Brain-Computer Interface meets ROS: A robotic approach to mentally drive telepresence robots

by   Gloria Beraldo, et al.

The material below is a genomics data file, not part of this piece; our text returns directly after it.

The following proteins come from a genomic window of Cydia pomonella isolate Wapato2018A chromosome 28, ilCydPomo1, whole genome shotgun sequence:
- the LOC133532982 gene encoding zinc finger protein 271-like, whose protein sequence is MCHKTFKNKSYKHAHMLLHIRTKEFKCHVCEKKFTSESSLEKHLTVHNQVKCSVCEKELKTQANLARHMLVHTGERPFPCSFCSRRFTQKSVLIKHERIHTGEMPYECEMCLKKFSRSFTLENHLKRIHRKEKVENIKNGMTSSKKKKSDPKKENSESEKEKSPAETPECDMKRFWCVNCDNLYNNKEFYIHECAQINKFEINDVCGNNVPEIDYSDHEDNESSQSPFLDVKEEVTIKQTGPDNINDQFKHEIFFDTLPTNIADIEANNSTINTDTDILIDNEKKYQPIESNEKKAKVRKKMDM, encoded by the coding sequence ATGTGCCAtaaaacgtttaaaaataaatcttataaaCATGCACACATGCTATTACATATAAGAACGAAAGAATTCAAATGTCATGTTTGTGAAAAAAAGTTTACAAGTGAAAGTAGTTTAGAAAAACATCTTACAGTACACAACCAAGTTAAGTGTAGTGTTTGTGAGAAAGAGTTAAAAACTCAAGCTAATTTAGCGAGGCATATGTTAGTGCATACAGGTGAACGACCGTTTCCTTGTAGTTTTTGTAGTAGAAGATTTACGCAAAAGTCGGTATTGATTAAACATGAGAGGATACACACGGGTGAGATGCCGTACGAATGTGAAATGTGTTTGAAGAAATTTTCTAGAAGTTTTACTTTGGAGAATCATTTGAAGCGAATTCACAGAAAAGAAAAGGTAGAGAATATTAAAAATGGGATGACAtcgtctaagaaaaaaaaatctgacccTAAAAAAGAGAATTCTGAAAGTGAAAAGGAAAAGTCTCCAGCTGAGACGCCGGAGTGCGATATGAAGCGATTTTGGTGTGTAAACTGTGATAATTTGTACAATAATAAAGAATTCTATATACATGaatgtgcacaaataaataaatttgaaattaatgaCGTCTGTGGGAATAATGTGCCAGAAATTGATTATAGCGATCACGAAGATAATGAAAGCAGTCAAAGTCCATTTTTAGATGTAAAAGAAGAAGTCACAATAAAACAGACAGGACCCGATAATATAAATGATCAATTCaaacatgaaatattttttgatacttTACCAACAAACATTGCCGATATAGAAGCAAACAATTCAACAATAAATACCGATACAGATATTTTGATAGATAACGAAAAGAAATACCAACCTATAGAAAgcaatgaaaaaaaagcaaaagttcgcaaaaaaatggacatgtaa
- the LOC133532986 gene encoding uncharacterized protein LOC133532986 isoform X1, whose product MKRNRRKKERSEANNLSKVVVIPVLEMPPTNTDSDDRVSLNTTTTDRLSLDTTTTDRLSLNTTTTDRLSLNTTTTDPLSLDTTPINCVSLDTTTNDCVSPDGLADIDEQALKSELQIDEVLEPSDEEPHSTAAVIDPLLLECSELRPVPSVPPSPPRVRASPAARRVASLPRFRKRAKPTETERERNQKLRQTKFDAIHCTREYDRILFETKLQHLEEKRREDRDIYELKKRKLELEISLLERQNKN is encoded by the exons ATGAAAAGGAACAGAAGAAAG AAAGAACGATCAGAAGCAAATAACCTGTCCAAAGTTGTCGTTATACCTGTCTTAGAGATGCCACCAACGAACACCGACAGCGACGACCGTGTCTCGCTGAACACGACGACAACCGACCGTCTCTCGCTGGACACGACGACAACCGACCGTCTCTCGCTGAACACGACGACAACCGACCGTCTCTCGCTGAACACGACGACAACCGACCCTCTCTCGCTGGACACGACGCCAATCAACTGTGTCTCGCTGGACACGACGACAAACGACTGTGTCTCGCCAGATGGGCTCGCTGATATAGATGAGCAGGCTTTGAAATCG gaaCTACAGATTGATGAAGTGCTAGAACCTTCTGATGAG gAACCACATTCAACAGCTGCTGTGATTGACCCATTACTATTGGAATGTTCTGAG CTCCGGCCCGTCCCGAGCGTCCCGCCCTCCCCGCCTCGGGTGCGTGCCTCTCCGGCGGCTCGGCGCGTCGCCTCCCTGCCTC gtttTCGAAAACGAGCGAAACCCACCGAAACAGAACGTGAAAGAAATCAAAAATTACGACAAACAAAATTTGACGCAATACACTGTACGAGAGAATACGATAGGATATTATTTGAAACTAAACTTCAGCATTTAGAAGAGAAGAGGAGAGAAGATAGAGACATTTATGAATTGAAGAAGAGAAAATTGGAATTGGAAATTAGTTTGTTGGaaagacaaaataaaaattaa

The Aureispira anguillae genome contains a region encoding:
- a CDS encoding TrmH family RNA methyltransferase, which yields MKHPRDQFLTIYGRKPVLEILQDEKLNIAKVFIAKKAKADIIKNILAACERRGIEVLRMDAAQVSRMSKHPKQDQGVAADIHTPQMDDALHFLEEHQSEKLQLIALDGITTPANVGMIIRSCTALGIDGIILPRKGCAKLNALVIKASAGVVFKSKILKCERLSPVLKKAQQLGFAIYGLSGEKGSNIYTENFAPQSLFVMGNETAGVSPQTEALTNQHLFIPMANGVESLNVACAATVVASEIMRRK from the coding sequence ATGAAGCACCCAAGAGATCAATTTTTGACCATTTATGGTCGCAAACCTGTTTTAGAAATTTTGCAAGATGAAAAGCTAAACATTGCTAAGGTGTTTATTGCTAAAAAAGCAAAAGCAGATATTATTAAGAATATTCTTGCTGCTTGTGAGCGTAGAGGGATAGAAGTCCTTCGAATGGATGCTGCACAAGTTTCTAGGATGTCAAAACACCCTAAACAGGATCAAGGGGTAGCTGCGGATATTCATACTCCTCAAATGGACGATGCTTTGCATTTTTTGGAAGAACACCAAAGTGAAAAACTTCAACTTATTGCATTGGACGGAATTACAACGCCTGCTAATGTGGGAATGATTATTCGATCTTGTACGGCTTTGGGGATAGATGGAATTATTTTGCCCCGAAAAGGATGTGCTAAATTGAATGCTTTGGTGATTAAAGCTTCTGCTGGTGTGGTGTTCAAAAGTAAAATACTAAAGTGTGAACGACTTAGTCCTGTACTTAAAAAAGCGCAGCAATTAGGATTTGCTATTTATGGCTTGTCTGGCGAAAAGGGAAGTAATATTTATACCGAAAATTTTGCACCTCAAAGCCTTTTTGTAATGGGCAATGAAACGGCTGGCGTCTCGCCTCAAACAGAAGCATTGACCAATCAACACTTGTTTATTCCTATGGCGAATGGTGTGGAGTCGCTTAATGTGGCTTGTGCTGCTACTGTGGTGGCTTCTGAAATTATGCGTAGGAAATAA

This paper shows and evaluates a novel approach to integrate a non-invasive Brain-Computer Interface (BCI) with the Robot Operating System (ROS) to mentally drive a telepresence robot. Controlling a mobile device by using human brain signals might improve the quality of life of people suffering from severe physical disabilities or elderly people who cannot move anymore. Thus, the BCI user is able to actively interact with relatives and friends located in different rooms thanks to a video streaming connection to the robot. To facilitate the control of the robot via BCI, we explore new ROS-based algorithms for navigation and obstacle avoidance, making the system safer and more reliable. In this regard, the robot can exploit two maps of the environment, one for localization and one for navigation, and both can be used also by the BCI user to watch the position of the robot while it is moving. As demonstrated by the experimental results, the user's cognitive workload is reduced, decreasing the number of commands necessary to complete the task and helping him/her to keep attention for longer periods of time.


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